Topic: Entertainment

Tāmaki Herenga Waka festival set to impress

By Tepara Koti
  • Auckland
Tāmaki Herenga Waka Festival - Image /

The third annual Tāmaki Herenga Waka Festival, to be held over Auckland Anniversary weekend, is set to impress with even more activities and sights for young and old.

The festival, which started in 2016, has grown to encompass the ANZ Viaduct Events Centre and Viaduct Harbour.

Auckland Tourism, Events and Economic Development (ATEED) General Manager Steve Armitage says, “The festival’s relaxed, welcoming and friendly vibe has been a big hit with families in the first two years of the festival."

For three days, from Saturday 27th to Monday 29th January, visitors can experience waka parades and rides, enjoy a range of music, games and craft activities, and get a first glimpse at the new Vector lights on the Auckland Harbour.

Visitors can try their hand at traditional Māori games using poi, rākau (sticks), and pōtaka (spinning tops), as well as getting a temporary moko.  They can also check out a range of digital games and apps that help people learn basic te reo Māori and Māori stories and history.

Armitage says, "It’s truly a unique day out – where else in the world can you sail on an ocean-going waka like Moana, listen to exciting stories in te reo Māori and English, and get hands-on with games and craft, all while sampling the delicious kai on offer.”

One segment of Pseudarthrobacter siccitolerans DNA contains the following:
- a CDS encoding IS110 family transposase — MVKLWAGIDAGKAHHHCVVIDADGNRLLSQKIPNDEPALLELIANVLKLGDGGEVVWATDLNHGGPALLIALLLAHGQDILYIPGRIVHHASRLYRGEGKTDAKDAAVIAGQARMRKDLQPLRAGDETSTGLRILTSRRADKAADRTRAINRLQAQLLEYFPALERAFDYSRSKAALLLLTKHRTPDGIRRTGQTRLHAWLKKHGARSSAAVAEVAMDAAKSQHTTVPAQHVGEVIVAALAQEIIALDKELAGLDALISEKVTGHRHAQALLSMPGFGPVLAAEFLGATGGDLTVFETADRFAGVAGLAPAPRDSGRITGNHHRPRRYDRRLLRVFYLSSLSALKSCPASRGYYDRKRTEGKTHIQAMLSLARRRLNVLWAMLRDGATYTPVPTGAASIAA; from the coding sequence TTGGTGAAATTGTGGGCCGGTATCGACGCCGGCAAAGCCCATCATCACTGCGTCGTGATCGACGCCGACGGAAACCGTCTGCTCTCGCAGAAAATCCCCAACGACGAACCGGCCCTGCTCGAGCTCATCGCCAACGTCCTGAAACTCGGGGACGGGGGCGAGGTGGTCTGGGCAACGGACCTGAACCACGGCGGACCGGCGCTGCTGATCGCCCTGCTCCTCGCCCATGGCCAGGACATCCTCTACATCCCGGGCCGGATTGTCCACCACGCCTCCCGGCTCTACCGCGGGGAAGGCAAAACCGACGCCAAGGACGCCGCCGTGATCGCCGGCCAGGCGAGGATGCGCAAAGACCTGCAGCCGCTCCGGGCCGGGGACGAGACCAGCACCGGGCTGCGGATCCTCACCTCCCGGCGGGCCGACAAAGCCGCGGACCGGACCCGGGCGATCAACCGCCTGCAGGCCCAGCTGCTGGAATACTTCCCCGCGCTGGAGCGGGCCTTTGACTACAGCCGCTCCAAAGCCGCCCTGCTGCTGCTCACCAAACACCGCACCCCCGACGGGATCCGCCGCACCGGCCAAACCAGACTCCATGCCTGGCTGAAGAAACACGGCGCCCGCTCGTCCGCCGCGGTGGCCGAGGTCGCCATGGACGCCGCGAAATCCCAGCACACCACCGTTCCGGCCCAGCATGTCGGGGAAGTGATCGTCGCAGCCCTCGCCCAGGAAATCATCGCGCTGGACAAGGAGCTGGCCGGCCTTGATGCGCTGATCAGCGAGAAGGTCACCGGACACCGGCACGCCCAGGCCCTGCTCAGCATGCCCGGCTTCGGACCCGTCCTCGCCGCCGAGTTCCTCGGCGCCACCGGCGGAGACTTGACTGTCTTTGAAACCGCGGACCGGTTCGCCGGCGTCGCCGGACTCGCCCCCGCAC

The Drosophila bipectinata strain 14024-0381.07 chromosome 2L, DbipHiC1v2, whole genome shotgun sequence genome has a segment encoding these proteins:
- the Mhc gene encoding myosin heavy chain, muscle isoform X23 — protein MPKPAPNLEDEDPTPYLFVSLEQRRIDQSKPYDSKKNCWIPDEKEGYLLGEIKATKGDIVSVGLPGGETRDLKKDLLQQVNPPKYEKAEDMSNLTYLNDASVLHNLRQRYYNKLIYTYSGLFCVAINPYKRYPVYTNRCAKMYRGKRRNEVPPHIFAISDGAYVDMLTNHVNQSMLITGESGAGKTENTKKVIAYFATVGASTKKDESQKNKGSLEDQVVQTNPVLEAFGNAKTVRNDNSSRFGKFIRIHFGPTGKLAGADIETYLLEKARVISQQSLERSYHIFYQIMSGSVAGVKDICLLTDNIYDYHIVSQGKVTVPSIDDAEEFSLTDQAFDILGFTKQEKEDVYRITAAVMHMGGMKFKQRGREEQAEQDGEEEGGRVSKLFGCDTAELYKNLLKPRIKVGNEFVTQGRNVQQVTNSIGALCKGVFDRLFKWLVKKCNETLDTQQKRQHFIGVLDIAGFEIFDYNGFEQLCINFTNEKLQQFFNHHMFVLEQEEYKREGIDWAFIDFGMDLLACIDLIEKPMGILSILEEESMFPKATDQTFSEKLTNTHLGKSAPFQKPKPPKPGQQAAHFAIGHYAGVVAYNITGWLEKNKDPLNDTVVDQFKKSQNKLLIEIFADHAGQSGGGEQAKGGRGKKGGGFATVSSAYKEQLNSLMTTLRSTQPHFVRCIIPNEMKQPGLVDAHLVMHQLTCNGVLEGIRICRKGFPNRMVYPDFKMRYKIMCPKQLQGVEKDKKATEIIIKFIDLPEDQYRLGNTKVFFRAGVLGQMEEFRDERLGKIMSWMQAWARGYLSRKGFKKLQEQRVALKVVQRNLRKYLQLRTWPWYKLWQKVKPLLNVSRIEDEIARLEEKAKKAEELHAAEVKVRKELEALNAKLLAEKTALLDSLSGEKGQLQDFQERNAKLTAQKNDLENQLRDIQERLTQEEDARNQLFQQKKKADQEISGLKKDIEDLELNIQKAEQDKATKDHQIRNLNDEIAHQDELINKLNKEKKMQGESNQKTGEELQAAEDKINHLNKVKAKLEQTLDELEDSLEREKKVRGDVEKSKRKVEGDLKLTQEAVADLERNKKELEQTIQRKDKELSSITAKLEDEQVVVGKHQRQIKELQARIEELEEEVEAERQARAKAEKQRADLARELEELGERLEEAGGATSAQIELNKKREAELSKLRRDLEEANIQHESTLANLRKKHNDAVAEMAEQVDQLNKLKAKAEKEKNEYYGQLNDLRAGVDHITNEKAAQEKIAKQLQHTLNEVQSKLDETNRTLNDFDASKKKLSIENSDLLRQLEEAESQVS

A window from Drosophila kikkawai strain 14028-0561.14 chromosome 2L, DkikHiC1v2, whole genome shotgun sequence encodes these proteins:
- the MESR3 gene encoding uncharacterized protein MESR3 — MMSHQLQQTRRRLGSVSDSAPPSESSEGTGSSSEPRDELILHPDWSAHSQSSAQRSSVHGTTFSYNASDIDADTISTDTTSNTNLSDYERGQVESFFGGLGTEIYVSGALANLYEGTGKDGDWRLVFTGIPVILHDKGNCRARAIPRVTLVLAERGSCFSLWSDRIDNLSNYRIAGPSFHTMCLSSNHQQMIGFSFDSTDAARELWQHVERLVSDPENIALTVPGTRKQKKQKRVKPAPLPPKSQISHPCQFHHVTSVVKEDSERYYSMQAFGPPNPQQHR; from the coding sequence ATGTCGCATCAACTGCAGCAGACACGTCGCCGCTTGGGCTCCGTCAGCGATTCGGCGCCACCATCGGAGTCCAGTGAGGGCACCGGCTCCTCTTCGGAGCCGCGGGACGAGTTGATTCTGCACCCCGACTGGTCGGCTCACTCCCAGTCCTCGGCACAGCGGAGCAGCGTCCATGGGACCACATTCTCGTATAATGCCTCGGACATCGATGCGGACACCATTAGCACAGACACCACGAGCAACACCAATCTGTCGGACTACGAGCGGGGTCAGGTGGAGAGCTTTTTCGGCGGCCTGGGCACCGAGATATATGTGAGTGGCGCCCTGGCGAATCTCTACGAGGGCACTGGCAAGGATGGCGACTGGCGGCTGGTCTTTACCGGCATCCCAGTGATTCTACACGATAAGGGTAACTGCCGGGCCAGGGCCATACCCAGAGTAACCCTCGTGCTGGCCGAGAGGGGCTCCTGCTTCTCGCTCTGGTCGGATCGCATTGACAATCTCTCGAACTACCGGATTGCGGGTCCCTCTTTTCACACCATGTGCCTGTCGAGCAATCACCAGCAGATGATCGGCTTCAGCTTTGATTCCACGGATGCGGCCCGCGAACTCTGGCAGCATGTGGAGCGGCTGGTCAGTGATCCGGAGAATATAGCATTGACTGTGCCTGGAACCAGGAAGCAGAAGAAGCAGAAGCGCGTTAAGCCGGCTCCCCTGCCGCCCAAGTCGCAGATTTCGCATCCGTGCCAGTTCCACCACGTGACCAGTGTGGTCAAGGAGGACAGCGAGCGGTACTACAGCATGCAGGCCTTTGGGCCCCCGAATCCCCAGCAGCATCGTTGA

The highly-anticipated new Pipi Mā cartoon will be screening throughout the festival.  The cartoon was created by Kristin and Hōhepa Tuahine, the couple behind the world's first te reo Māori speaking dolls.

Maimoa Music will be performing on the Monday afternoon to wrap up the exciting weekend.
Festival Mana Whenua Steering Group Chair Hau Rawiri says that Auckland is home to more than 180 ethnicities and the region’s mana whenua can provide the platform for the people of Tāmaki Makaurau to learn about and understand each other, and to share the many things all cultures have in common, like music, art, games and good food.

“This is about showing tamariki and mokopuna of all backgrounds that it’s cool to kōrero and use some te reo Māori, no matter what your cultural identity; to see and do and interact with modern Māori technology, like digital games, or try their hands at traditional things, like weaving, playing with poi or rākau or paddling a waka.”

For more information about the Tāmaki Herenga Waka Festival, check out